Review of George Kateb: Human Dignity
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- Doonen, J. Ethic Theory Moral Prac (2012) 15: 423. doi:10.1007/s10677-012-9371-6
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Man’s place in the world is a significant matter, both from an existential and a practical viewpoint. George Kateb’s Human Dignity deals with, inter alia, moral philosophy, philosophical anthropology (establishing the basis for human dignity) and philosophy of law (addressing the subject of human rights). Despite the scope of the inquiry, the author has managed to present his ideas in a book of modest proportions.
Kateb seeks to locate the foundation of human dignity and to know which consequences follow from it. Each human being is said to have an equal status, while the dignity of the human species is covered by the notion of stature.
Kateb’s notion of ‘human dignity’ is thus an intricate one, incorporating status and stature (pp. 5, 6, 9, 18). One wonders, though, what could prompt such an amalgam. If there were merely a need to underline the special contributions individuals (are able to) accomplish, the stature aspect would obviously be a superfluous addition. The benefit – if that is what this is – of such a conception is, in any event, that it includes those who cannot claim any merit; for them the stature aspect is the crucial element. A clear downside of this element is its vagueness, which may be precisely what accounts for its success to accommodate those that lack a status in the sense in which it is usually understood (the status of one human being not being equal to that of all others, in contradistinction to what is the case in the author’s conception).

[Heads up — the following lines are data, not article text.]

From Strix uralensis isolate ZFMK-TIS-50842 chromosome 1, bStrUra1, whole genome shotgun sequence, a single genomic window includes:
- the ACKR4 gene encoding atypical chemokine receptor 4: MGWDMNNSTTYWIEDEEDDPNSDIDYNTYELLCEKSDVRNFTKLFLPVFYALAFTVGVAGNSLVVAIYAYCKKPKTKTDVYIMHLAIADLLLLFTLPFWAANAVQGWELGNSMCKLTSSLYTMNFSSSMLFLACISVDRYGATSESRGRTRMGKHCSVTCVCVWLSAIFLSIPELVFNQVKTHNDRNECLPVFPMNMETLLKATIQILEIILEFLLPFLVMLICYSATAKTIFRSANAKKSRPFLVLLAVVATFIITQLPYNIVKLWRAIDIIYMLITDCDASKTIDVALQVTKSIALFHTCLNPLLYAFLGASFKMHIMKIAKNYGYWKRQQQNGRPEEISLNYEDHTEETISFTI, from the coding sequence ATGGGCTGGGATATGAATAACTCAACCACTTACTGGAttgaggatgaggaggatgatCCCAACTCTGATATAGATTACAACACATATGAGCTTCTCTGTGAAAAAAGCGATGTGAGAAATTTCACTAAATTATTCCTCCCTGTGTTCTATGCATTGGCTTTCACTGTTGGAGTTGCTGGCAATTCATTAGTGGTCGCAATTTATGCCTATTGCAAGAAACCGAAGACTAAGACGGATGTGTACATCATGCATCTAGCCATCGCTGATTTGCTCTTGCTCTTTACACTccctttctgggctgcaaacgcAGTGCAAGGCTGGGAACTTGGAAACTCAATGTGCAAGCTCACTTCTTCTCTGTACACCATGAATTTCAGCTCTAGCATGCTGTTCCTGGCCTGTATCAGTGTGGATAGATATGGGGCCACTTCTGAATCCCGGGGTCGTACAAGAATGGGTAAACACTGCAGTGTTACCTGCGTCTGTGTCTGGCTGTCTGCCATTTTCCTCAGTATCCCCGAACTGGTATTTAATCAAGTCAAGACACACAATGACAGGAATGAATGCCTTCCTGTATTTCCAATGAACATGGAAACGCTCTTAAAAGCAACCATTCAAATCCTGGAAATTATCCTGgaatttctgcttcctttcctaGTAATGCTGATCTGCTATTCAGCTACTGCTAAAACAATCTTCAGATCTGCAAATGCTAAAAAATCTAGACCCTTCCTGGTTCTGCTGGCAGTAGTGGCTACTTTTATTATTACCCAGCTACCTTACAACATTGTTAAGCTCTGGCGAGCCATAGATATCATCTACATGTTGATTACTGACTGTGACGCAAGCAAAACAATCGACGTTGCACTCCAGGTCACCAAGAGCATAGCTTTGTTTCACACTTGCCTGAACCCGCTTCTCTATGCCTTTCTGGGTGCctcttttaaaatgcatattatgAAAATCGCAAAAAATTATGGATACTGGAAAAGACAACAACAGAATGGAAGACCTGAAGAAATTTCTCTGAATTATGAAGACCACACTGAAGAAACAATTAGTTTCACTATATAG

The difficulties are brought to the fore by Kateb’s insistence to consider uniqueness to be “[…] the element common to status and stature […].” (p. 8). Still, if Kateb is, as would appear to be the case, unwilling to single out one or more actual criteria on the basis of which the human species’s dignity would subsequently be defended, it is simply the bare fact of belonging to this species that is decisive, namely (presumably) having certain physical characteristics, making the decisive element an arbitrary one. Once the author lists the characteristics that are unique to human beings, it is clear that he dismisses such a way out (p. 133) (and rightly so, for the reason just mentioned), but he does not provide another solution. The distinction between animals and human beings, at least in the way the author presents it, easily leads to the (rightful) accusation of speciesism. (Kateb denies that the accusation of speciesism (referring to it as ‘species snobbery’) applies to his position (p. 179), but I have found no basis in his work that would substantiate this statement.)